coping with grief

Forty Days Til’ Forty, Day 16: Reaching for the Good Stuff

While driving into work recently, I heard a story on NPR about the linkage between weight and the presence of junk food. The story cited that adults who left snack foods and sugary beverages out in plain sight weighed around 20% more than those who did not store those items within view. On Halloween I made the proclamation that I would not eat any candy which I nearly managed to do. After all the trick-or-treaters were gone, I couldn’t resist having one piece; two days later, however, when my kids were sampling their sweet loot, I ate, not just one but two, three and, well, you get the picture. Feeling as though I had deprived myself of the annual candy-binge, I scarfed down a few from my son’s stash without him noticing. It was true! I would be in big trouble if that candy remained on the top of my refrigerator all year, within sight, just barely out of reach.

Grieving after a divorce is an animal in itself. There is the loss of not only the relationship, but all the plans and expectations that were made within the framework of that commitment disintegrate as well. Add to that the complexity of feelings that can follow, depending on your circumstances, and recovering and regaining ones footing can feel tentative. Resentment, anger, sadness, regret are like emotional undertow. I am often surprised by how accessible those feelings are even when I’m feeling really good. They are right there, within reach.

Acceptance Commitment Therapy (ACT) is gaining some attention lately, perhaps because it is less focused on changing the inevitable, our feelings. Instead, the focus is on accepting and acknowledging our reactions, choosing a course that honors one’s values, and then taking action. Instead of dwelling in the negative feelings that resurface, through the ACT approach, we can become more objective of our reaction. This practice has been empowering to me as I’ve continued to pursue growth and healing following a painful divorce.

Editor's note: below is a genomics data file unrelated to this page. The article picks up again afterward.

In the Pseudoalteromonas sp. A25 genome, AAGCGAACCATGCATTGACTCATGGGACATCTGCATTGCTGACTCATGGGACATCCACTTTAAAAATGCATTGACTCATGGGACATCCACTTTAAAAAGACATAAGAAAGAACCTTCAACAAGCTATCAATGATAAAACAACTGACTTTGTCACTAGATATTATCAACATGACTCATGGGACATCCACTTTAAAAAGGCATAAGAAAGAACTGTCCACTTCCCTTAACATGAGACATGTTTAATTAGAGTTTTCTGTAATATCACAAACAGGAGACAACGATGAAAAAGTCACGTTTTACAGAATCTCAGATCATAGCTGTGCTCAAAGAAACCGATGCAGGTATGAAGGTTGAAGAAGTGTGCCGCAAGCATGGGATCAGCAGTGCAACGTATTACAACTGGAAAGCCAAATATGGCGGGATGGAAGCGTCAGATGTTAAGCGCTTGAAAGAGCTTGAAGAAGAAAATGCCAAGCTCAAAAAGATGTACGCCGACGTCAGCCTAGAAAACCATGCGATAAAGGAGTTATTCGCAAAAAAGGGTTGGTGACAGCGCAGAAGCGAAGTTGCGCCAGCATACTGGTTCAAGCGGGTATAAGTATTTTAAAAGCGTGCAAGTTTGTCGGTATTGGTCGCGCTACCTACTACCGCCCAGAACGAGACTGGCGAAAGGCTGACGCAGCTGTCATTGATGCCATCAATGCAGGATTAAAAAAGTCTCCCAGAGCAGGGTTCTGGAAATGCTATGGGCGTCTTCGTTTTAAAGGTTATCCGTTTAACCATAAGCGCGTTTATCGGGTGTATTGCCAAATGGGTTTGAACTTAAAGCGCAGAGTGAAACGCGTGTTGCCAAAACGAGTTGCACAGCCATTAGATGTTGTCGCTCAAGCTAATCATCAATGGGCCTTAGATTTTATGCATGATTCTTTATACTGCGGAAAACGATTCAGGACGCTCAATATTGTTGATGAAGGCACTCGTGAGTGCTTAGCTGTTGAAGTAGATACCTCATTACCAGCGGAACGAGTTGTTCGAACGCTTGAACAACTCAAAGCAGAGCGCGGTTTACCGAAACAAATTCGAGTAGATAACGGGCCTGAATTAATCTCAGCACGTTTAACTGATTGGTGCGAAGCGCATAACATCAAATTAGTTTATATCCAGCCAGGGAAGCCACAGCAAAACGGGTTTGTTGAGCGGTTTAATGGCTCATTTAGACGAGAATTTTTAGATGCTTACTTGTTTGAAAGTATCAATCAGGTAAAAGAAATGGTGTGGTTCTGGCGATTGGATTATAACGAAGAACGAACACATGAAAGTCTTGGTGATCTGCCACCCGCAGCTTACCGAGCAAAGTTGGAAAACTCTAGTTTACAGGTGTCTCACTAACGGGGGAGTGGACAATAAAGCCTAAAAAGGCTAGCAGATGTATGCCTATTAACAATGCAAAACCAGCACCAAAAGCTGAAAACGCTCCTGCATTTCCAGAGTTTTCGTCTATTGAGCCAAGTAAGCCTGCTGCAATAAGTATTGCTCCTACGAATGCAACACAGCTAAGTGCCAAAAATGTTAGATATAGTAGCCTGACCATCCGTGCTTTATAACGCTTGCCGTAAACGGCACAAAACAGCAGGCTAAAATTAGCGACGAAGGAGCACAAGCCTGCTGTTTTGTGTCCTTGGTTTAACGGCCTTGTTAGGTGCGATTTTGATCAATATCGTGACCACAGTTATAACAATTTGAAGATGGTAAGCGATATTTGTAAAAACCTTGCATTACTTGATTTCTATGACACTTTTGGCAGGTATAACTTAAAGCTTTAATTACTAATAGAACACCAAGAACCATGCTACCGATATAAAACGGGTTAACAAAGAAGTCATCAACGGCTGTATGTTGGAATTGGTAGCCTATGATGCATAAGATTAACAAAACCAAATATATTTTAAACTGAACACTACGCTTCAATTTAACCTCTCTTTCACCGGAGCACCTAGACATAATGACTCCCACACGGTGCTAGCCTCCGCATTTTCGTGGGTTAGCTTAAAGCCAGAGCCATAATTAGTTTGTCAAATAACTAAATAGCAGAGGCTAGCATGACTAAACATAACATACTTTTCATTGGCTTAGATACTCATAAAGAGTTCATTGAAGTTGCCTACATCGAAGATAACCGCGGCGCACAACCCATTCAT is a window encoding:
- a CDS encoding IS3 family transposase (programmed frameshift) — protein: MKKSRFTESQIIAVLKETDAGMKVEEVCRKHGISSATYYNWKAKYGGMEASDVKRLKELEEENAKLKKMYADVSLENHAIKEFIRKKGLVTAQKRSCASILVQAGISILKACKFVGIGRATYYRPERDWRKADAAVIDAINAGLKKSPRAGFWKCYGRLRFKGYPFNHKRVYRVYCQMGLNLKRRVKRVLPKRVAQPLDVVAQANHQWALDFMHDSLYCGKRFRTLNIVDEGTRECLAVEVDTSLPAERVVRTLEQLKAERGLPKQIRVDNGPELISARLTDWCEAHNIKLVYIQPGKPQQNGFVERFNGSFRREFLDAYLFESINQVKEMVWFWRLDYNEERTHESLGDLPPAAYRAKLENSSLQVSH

Up to now, my coping skills (exercise, prayer, journaling, self-care) helped me survive throughout a season of loss that broke my heart. More recently, though, I realized that somewhere along the way, I had also expected that I would eventually not be sad or brush up against uglier feelings. I’ve begun to recognize that the tension between grief and moving on to new-and still-good-but-different things may quite possibly always remain. When sadness or anger drift in like unwelcome houseguests, I acknowledge them but don’t make room at the table. They can stand ,or better yet, just get out. But I don’t beat myself up for knowing them.

Gratitude, creativity, and faith satisfy the apatite. Instead of reaching for regret, we can celebrate our strengths and hopes for tomorrow and satiate ourselves with food that brings real comfort. But we must take care in what we leave out on the counter, with life-giving choices in view and reach for the good stuff . . . love, joy, peace, patience, kindness, faithfulness.

Forty Days Til’ Forty, Day 8: When We Walk Alongside the Grieving

The last few weeks have been an exercise in digesting bad news. Several friends, family of colleagues, and just downright good people who have graced my path have left this world all too soon, abruptly so. A friend posted an article about grief that I think is tremendously helpful in considering how to be present with those we love in their grief.

I am reminded of the first night I was alone in the rental house my now-ex-husband and I had lived in briefly before the tumultuous end of our marriage. He had moved out, and I was alone in a city and state that were far from ever feeling like home. I was consumed by grief as I walked into the closet where he’d cleared out his clothes. I could not imagine life beyond that moment. My childhood friend, Melissa, spent the evening lingering on the phone with me as I digested my reality. I will never forget her presence with me on the other end of the telephone line.

Grief comes packaged in all different shapes and sizes. There is no sense comparing whether yours is worse than mine. We lose even more in the moment we make sorrow a competition. May we, instead, learn to be with one another when we are without the one we’ve lost. I think this guy says it so well.